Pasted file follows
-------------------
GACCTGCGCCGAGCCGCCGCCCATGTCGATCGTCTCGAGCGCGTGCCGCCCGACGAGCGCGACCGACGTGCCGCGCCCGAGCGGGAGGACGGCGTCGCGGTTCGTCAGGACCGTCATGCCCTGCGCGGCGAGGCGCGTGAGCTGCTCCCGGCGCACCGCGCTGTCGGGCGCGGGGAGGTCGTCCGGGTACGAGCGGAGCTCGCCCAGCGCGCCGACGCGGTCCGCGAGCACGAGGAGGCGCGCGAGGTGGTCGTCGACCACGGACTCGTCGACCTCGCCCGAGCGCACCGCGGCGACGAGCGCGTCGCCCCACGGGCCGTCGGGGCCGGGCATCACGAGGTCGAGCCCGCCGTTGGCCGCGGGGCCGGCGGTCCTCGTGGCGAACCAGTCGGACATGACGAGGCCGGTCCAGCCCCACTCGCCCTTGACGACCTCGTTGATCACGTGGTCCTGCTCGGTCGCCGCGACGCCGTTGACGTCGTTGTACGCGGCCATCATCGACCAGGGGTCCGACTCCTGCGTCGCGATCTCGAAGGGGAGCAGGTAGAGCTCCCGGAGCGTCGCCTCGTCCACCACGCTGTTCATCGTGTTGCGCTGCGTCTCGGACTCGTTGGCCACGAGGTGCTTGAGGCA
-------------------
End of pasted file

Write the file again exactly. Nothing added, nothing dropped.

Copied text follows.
GACCTGCGCCGAGCCGCCGCCCATGTCGATCGTCTCGAGCGCGTGCCGCCCGACGAGCGCGACCGACGTGCCGCGCCCGAGCGGGAGGACGGCGTCGCGGTTCGTCAGGACCGTCATGCCCTGCGCGGCGAGGCGCGTGAGCTGCTCCCGGCGCACCGCGCTGTCGGGCGCGGGGAGGTCGTCCGGGTACGAGCGGAGCTCGCCCAGCGCGCCGACGCGGTCCGCGAGCACGAGGAGGCGCGCGAGGTGGTCGTCGACCACGGACTCGTCGACCTCGCCCGAGCGCACCGCGGCGACGAGCGCGTCGCCCCACGGGCCGTCGGGGCCGGGCATCACGAGGTCGAGCCCGCCGTTGGCCGCGGGGCCGGCGGTCCTCGTGGCGAACCAGTCGGACATGACGAGGCCGGTCCAGCCCCACTCGCCCTTGACGACCTCGTTGATCACGTGGTCCTGCTCGGTCGCCGCGACGCCGTTGACGTCGTTGTACGCGGCCATCATCGACCAGGGGTCCGACTCCTGCGTCGCGATCTCGAAGGGGAGCAGGTAGAGCTCCCGGAGCGTCGCCTCGTCCACCACGCTGTTCATCGTGTTGCGCTGCGTCTCGGACTCGTTGGCCACGAGGTGCTTGAGGCA